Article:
The first, and often most effective, line of attack for many stillwater anglers is to start off with weighted lures, usually on some kind of sinking line. This can work at the start of the day as the fish are not yet used to angling pressure. They soon will be though and a change of tact is often called for. You could go over to nymphs and go down the natural approach but lures are often still the most effective method when it’s cold. Use unweighted ones, lures that utilize a lot of man-made materials like Fritz or Straggles, they are very light and water repellant, so they can be fished far, far slower than you’d think. A slow retrieve or even no retrieve at all – just let the fly fall enticingly through the water column – can keep the fish coming.

9. Don’t Discount Dry Flies

Many of us still associate dry fly fishing with late summer evenings and large hatches of flies, but they will often catch fish year-round. Midge especially will hatch in even the harshest of conditions. On most winter days the temperature rises significantly for these little flies to take their chances. Be mindful of the fact that they are small though, there is no need for large fly patterns, the 10’s and 12’s can stay firmly in the box. Look to fish slimline, CDC’s patterns, either shuttlecock or F-Fly type. The best colour to tie up would be black and look to have them tied in 16’s down to ’20s! When fishing such small patterns, use a good copolymer in light breaking strain, 5lb and lower. It need to be thin and limp to allow the fly to behave properly. A ‘softish’ rod will help when striking and playing fish on such light tippets.

10.Brave The Wind

The wind can be rather cold, it’s often an easterly throughout the winter, and this means it can be rather chilly. We find it far more comfortable to fish on the bank where the wind is at your back, it’s more tolerable. However, if you’re brave enough to fish into the wind you can double your catch rate. Trout tend to gather on the downwind shore on small stillwaters, there’s more food to be found there, due to the undertow. It’s the angler who braves the cold that will often catch most fish. Use lures on sinking lines as they will help cut through the wind, although saying that it’s often the case that you don’t have to cast too far, the trout are normally close in. Make sure you are wearing glasses – you should be anyway – as casing into a headwind can be rather tricky. If lures are not working an indicator with a heavyweight nymph or two can work wonders.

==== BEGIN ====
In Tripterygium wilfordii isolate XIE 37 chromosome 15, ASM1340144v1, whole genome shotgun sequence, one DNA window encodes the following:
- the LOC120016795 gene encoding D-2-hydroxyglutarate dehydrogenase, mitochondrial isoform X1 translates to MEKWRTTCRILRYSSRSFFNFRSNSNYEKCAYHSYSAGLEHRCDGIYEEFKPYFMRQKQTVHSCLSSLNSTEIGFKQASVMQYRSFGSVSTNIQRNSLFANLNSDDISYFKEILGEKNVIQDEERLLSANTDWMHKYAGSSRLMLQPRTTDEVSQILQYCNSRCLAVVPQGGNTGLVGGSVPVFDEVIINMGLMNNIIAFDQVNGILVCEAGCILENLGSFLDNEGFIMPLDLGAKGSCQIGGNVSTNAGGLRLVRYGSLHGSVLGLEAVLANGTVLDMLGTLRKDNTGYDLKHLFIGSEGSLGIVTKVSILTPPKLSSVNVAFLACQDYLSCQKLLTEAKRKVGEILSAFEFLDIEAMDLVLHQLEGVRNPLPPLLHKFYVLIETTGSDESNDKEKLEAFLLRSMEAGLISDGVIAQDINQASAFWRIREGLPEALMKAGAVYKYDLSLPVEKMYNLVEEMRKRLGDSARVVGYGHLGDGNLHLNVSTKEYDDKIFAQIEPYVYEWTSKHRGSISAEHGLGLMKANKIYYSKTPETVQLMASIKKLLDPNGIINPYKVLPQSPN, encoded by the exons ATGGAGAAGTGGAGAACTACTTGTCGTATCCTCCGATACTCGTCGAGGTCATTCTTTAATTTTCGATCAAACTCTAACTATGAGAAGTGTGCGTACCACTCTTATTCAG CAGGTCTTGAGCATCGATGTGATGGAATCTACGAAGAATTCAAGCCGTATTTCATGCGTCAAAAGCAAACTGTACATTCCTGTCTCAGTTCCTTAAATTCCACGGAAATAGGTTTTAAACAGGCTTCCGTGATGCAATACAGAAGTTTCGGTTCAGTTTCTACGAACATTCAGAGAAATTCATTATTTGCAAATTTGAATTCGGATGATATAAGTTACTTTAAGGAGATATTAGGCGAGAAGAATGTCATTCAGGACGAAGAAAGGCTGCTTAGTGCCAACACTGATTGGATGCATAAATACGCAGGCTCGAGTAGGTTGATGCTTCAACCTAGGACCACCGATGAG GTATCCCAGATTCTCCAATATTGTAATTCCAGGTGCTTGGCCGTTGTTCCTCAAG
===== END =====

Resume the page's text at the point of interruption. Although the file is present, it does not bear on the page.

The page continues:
If you can brave the wind in your face, the rewards can be worth it!

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A Fearsome Threesome

A Fearsome Threesome

When the trout are up in the water, keep those flies just under the surface. In this Blog I share my favourite patterns and why I favour them for this style of fishing.

In the past, November and December would be the ideal time to get out the fast-sinking lines and some weighted lures. The lovely warm weather which we had experienced during the summer months would have given way to cold easterly winds, along with, sleet and even snow. As a result of the change in temperature the water would have cooled somewhat dramatically and the fish, as a result of this temperature change, would be down in the depths.

The cold fronts we experienced would result in a long line of anglers, huddled in their coziest clobber, punching out long casts, using fast-sink lines, rather gaudy lures, and then slowly them bringing back, with a jerky retrieve, in the vain hope that something would pull back.

Not so much these days though..

Things have changed. Even as we come to the end of November the top of the water is where the majority of the feeding is, so, I guess that’s where the trout want to be! When they are up in the water and feeding properly in this manner it allows us to refine our approach and target fish that are actively feeding.

This is what fly-fishing is all about isn’t it, fooling a feeding fish! 

BANKERS

I have a team of three flies which I rely on quite heavily when the fish are up at the water’s surface. This team has taken over the usual and much-talked-about ‘Washing line’ which featured that go-to point fly, the Booby!

Going back a while, a decade or so, the FAB, Foam Ass Blob, came to light. It was The Change Flyfishers that made this fly work so well in their favour all those years ago, but soon everyone knew of its fish-catching properties.

Now, the world of competitions fly fishing can be a bit of a cut-throat one, some anglers would sell their own grandmother to get one up on other anglers. As a consequence, there are an awful lot of secret flies, ones in which certain anglers and indeed teams have great faith in. However, like everything in fly fishing soon enough everything becomes public knowledge. Once the FAB was public knowledge then everyone was all over it!